I was hungover. Sarah was hungover. The pines and moss-slick rocks and the babbling creek—they were all hungover, too.
Going on the hike was a bad idea, she said.
Poor decision, I said.
We’re just punishing ourselves for no reason. No real reason.
It’s because we’re Catholic.
We went over a bridge made of bright new lumber, probably the hard work of an Eagle Scout, some future Business Leader of America. I walked behind her as we climbed toward a ridge that would provide us with a panoramic view of the Spokane River Valley. The air carried a springtime stuffiness. My hangover wasn’t as debilitating as the shame. The fear that everyone would find out. The potential embarrassment. The image of her roommate eyeing me from the kitchen as I left Sarah’s bedroom and walked out the front door.
She tramped dutifully forward, and I watched her hips sway. Her blonde hair bounced above her shoulders, corralled by a navy Gonzaga University ball cap. We stopped by a fallen tree. I looked down at the creek where stones, shiny and wet, made a path across.
It wasn’t that bad, right? she asked.
Not that bad, I said.
It happened all the time. Jesuit seminarian training to become a Catholic priest and studying for a semester at Gonzaga University drunkenly hooks up with retreat coordinator at University Campus Ministry. It happened all the time.
You should not have worn your Roman collar, she said.
I wanted to go change. You wouldn’t let me.
At least I took the collar out, I said. Most people probably figured I was wearing a black suit.
It was all so tawdry and quotidian. That was the worst part. The situation lacked imagination. It was the scrub pine of Catholic scandal.
Sunshine penetrated the trees and warmed my shoulders like her arms on my neck dancing at the Horseshoe surrounded by college kids. And there was the lime-tang bitterness of Corona on her tongue and, at her place, the scrape of her jeans across my knuckles. On the walk back to the Jesuit community afterward, I couldn’t stop smelling my fingers.
In an attempt to escape the iron lung of guilt, I reminded myself of all the things I wasn’t doing wrong. For example, Sarah wasn’t married. For example, she was an adult. For example, we didn’t have sex sex, it was a very high schoolish oral only affair, which I regretted. For the sheer spine-bending guilt I was feeling, I should have gotten laid.
A pair of joggers appeared like a florescent specter and we instinctively stopped holding hands. The joggers had the teeth-clattering excess energy found in fitness freaks and meth addicts. They smiled at Sarah and me like we weren’t a disaster. The man stopped the timer on his watch and stood in front of us.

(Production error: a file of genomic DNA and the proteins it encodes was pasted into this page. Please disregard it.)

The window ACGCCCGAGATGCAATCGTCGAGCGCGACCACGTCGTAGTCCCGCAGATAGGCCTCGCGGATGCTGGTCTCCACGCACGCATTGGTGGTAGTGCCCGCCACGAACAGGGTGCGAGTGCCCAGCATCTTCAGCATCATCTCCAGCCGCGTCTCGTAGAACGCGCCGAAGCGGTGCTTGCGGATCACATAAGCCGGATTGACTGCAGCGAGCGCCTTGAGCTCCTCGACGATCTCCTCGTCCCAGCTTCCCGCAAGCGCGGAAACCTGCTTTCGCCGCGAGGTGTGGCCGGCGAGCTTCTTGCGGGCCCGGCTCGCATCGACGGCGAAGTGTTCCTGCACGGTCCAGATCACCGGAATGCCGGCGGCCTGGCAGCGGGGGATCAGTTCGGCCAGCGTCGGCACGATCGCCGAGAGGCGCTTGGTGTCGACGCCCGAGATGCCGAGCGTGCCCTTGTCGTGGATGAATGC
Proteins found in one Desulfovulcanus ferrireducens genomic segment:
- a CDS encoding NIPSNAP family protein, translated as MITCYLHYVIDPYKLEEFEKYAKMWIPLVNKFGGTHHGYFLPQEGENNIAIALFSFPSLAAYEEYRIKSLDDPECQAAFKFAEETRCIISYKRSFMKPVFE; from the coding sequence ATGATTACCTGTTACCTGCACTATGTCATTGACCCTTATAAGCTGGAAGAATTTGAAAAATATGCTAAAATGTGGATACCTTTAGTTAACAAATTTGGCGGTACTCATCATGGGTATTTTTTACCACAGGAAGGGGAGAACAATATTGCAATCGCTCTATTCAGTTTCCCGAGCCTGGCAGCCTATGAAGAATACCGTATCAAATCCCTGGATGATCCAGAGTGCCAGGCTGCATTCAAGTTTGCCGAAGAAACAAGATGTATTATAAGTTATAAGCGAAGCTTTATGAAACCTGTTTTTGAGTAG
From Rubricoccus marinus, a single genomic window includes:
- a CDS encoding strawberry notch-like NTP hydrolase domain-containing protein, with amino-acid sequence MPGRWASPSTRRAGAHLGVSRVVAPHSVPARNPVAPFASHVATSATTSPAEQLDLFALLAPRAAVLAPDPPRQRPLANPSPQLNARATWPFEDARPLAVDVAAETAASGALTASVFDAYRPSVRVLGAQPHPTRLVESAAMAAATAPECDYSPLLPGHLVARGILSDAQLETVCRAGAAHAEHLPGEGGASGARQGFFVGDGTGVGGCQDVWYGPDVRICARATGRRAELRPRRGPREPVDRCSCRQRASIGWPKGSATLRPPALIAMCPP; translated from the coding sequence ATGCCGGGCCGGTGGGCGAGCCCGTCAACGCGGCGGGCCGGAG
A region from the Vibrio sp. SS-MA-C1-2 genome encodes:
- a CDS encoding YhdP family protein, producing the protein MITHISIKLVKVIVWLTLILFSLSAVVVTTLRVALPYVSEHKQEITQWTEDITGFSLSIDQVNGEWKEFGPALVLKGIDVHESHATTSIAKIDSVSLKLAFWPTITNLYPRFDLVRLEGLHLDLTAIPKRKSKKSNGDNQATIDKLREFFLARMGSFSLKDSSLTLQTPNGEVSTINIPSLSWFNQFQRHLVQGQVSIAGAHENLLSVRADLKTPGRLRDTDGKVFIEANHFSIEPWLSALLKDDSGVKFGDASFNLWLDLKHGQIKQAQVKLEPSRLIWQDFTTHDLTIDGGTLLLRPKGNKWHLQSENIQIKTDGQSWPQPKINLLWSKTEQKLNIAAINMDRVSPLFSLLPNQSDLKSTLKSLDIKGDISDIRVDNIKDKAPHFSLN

Hey just to let you know, he said, the trail is wiped out up ahead. From all the rain.
We had to climb up over all of these rocks, said the woman. I tore my leggings. As if we wouldn’t believe her unless we saw proof, the woman turned around and showed off the small tear on her bright green tights right below her flat, middle-aged ass.
Oh no, said Sarah. I’m sorry.
Thanks for letting us know, I said.
The man restarted his watch and then the two of them bounded down the trail, their footsteps echoing off the trees.
What do you think? I asked.
I didn’t come all the way up here feeling like shit to turn around now.
It was ten minutes before we arrived at the mudslide. Below the trail, a tree’s roots jutted nakedly into the air. Sarah began climbing up the steep bank to our left, and I followed. We grabbed onto branches and dug our fingers into the dirt. Afraid of heights, I refused to look down. We took a break at a pile of rocks well above the trail.
Do you remember everything I said last night? she asked.
You mean do I remember you crying and saying you loved me?
She laughed and then covered her face with her hands. Yeah, that part, she said. I was drunk, but I want you to know that I meant what I said. She refused to look at me, instead focusing her attention on a pile of pine needles stuck in a crevice.
I love you, too, I said. And, at least for that moment, I meant it. It wasn’t a question of loving Sarah. It was a question of loving her more than loving my life as a Jesuit. Loving her enough to alter my life’s trajectory. Loving her enough to live in Spokane.
On the way back down, she slipped. I lurched forward and caught her by the elbow, but then I lost my footing, and we slid down and landed hard on the trail. We clutched our tailbones. We snickered at our lack of grace and dusted each other off.
When we arrived at the viewpoint, the emerald wheat fields to the east shined in the noonday sun. The Spokane River sparkled like it had nuclear properties. As I took in the view, I thought about what my grandfather used to say before he died—God is second chances.
See, said Sarah. The punishment was worth it.
She grabbed my hand. I squeezed before letting go, like we had finished saying the Our Father at Mass.